Tuesday, February 10, 2004
More criticism of the UFCW
One of Griffin's main concerns is that the UFCW leadership is going to cave, and that the AFL-CIO's involvement is a signal that a 'betrayal' is on the way. We'll have to wait and see. I think it's going to depend more than anything else on how committed the workers are to staying on the picket line. I hope they are committed, because I think this strike is a bellwether. But I also know that they need paychecks.
Griffin's other main line of criticism has to do with the tactics the UFCW has employed in this campaign and elsewhere. He writes:
Well before negotiations began, UFCW leadership should have been developing a strategy to deal with the enemy on a number of fronts. Coalitions with union and legislative allies, as well as the shopping public should have been formed.
You must know your enemy and where to apply the thousand points of pain it takes to defeat a determined enemy...there are no "silver bullets" in labor disputes, as local Teamster leadership perceived their valiant but poorly timed efforts when they refused to haul from grocery warehouses.. Thus far, UFCW and Teamster leaders have engaged a powerful, well-educated enemy with tactics that have not worked for decades, if ever. Unfortunately, they sent their troops into battle nearly unarmed and with no credible battle plan.
First off, I don't really think it's possible to knowledgeably praise or criticize tactics from thousands of miles away. Griffin may have some personal contacts on the inside, so he may be better placed than I am. That said, I'm left wondering what he means by "tactics that have not worked for decades." My best guess is that he's talking about basic things like withholding labor, putting up pickets, and asking other unions to show solidarity.
There's a line of thought in the labor movement which favors applying pressure beyond the work-site, especially at places where the real decision making power lies. This may be what Griffin is talking about with the 'thousand points of pain.' Actions like the prayer vigil a few weeks ago and last week's rally on Wall Street are small potatoes examples of these kinds of tactics.
I agree with Griffin that such tactics are useful, especially when you're outgunned. But I also think it is essential that workers remember that their real power lies in the fact that they're the ones who do the work. The basic tactics -- withholding labor, picketing, seeking solidarity with other workers -- aren't optional. They flow from what the labor movement is.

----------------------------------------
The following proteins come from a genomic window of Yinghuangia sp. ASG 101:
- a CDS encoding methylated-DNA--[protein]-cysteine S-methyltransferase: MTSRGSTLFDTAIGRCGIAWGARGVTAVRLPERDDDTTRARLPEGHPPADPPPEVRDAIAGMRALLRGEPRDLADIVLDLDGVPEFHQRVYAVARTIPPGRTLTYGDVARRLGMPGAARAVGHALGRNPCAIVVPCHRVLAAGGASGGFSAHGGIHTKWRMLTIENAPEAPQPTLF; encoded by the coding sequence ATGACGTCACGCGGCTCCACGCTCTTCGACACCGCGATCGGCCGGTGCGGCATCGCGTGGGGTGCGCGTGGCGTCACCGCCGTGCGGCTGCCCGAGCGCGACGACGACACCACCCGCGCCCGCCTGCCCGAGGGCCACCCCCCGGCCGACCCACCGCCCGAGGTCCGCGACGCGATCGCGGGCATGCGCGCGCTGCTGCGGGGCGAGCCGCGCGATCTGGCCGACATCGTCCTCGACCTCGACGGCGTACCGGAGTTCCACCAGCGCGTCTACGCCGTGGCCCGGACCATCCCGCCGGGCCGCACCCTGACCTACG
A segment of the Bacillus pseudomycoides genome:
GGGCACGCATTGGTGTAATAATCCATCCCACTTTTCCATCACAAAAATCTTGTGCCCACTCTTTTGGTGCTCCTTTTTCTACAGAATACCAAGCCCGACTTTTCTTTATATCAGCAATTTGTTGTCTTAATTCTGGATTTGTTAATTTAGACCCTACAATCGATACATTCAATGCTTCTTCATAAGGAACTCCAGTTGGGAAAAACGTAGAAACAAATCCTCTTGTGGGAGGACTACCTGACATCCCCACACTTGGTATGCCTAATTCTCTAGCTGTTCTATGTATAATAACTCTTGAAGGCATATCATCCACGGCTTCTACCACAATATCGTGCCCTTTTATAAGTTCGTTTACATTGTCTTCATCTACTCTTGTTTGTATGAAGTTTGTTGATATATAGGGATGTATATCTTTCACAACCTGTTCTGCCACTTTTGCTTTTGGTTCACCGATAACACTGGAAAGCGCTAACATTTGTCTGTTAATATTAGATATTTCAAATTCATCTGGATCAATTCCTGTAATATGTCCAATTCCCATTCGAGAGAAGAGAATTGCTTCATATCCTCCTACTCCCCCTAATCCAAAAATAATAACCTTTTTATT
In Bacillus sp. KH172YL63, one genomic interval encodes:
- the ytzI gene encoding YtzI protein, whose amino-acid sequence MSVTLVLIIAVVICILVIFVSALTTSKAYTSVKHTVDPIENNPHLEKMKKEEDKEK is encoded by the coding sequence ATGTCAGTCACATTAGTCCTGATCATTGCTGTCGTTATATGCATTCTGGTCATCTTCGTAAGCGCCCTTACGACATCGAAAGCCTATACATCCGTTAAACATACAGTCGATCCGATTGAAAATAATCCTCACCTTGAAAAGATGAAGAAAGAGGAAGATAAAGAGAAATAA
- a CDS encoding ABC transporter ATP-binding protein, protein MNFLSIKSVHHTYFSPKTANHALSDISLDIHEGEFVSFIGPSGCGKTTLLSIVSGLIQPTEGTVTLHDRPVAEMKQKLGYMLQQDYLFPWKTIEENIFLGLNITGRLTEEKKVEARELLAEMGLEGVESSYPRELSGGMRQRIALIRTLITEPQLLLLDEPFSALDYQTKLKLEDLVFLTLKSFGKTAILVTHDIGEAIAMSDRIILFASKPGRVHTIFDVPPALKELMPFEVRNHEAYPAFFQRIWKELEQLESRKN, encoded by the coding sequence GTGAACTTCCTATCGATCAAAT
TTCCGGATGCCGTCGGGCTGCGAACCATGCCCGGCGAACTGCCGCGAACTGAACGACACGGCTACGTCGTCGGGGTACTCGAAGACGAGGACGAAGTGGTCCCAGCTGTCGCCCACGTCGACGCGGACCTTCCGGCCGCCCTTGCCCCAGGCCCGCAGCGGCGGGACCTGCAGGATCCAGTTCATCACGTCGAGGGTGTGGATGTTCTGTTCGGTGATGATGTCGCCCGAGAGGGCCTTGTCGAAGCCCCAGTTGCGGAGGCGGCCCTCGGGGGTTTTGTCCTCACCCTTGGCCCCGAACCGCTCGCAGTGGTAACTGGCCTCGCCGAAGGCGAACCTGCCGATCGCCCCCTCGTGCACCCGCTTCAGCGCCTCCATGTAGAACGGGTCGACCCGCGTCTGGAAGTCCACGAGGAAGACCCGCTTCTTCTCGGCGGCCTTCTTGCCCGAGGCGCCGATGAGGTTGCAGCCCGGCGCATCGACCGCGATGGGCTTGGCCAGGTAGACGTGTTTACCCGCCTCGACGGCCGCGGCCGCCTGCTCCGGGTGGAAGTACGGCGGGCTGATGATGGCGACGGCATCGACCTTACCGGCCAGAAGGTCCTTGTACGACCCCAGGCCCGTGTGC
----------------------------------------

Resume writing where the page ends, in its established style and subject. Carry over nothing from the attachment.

Another problem with the thousand-points-of-pain approach is that some of its advocates seem to offer it up as a way to avoid the hard work of organizing. Griffin doesn't, I don't think, fall into this group.
Consider what he has to say about the UFCW's long term priorities:
The UFCW should have, but failed to understand, the serious threat of Wal-Martization of their industry. That threat is the vehicle driving the powerful coalition determined to win at any cost.
Organizing attempts by the UFCW have been as feeble as their efforts to win struggles. Many UFCW members live with poor wages, little representation and unjust working conditions.
To me, this suggests the real problem. Wal-Mart is a marauding elephant trampling everything in its path. While it's not fair to say that UFCW has been unaware of the Wal-Mart threat they haven't done enough to meet it. Rather than putting all of its efforts into bringing down the beast, the UFCW has invested most of its resources in servicing workers already protected by unions. Those misplaced priorities have allowed Wal-Mart to grow into a specter frightening enough to cause the grocers to instigate a fight with the UFCW.
The UFCW may yet win the California grocery strike. If they do win, it will be because they've managed to inflict severe damage to the bottom line of the three supermarket chains. But, ironically, if they succeed in doing that they also fail, because they make it that much easier for non-union Wal-Mart to move in.
Bonus Wal-Mart Bashing
The Sunday Washington Post ran this article about Wal-Mart's labor practices in China. It turns out that Wal-Mart is no more union-friendly over there. Consider:
Kong Xianghong, the No. 2 official for the party-run union in Guangdong province, acknowledged that low wages, long hours and poor conditions are common in factories that supply Wal-Mart and other U.S.-based corporations.
"It's better than nothing," he said. "Labor protections, working conditions and wages are related to a country's level of economic development. Of course, we want better labor protections, but we can't afford it. We need the jobs. We need to guarantee people can eat."
Still, Kong said, the party-controlled union has been frustrated that Wal-Mart has refused for three years to allow it to set up branches in the 31 Wal-Mart stores in China -- even though he has assured the company that the union wouldn't help workers struggle for better pay. Wal-Mart has also fought efforts to unionize its U.S. stores.